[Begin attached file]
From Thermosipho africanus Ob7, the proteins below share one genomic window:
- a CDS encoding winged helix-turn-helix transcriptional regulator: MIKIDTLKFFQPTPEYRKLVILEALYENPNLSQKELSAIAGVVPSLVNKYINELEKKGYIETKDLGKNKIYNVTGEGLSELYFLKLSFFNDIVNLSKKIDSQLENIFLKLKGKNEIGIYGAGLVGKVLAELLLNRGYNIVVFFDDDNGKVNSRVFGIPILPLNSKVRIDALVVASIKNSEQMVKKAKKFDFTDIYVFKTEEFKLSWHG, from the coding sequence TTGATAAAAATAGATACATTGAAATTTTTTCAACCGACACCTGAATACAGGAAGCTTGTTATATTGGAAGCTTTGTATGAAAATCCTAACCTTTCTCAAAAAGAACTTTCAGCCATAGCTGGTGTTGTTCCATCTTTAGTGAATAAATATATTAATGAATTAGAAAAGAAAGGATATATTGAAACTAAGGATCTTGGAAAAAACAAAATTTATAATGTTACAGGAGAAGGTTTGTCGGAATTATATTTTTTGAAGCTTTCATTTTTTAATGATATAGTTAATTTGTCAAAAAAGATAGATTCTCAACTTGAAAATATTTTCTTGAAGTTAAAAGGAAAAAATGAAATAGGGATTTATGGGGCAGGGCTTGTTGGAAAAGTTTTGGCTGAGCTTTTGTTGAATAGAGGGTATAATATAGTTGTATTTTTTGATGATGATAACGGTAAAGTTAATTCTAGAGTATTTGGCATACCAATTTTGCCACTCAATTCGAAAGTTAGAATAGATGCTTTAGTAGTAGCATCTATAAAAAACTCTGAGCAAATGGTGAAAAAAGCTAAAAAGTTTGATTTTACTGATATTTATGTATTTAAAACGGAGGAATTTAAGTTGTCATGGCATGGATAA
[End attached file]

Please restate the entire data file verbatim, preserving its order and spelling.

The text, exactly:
From Thermosipho africanus Ob7, the proteins below share one genomic window:
- a CDS encoding winged helix-turn-helix transcriptional regulator: MIKIDTLKFFQPTPEYRKLVILEALYENPNLSQKELSAIAGVVPSLVNKYINELEKKGYIETKDLGKNKIYNVTGEGLSELYFLKLSFFNDIVNLSKKIDSQLENIFLKLKGKNEIGIYGAGLVGKVLAELLLNRGYNIVVFFDDDNGKVNSRVFGIPILPLNSKVRIDALVVASIKNSEQMVKKAKKFDFTDIYVFKTEEFKLSWHG, from the coding sequence TTGATAAAAATAGATACATTGAAATTTTTTCAACCGACACCTGAATACAGGAAGCTTGTTATATTGGAAGCTTTGTATGAAAATCCTAACCTTTCTCAAAAAGAACTTTCAGCCATAGCTGGTGTTGTTCCATCTTTAGTGAATAAATATATTAATGAATTAGAAAAGAAAGGATATATTGAAACTAAGGATCTTGGAAAAAACAAAATTTATAATGTTACAGGAGAAGGTTTGTCGGAATTATATTTTTTGAAGCTTTCATTTTTTAATGATATAGTTAATTTGTCAAAAAAGATAGATTCTCAACTTGAAAATATTTTCTTGAAGTTAAAAGGAAAAAATGAAATAGGGATTTATGGGGCAGGGCTTGTTGGAAAAGTTTTGGCTGAGCTTTTGTTGAATAGAGGGTATAATATAGTTGTATTTTTTGATGATGATAACGGTAAAGTTAATTCTAGAGTATTTGGCATACCAATTTTGCCACTCAATTCGAAAGTTAGAATAGATGCTTTAGTAGTAGCATCTATAAAAAACTCTGAGCAAATGGTGAAAAAAGCTAAAAAGTTTGATTTTACTGATATTTATGTATTTAAAACGGAGGAATTTAAGTTGTCATGGCATGGATAA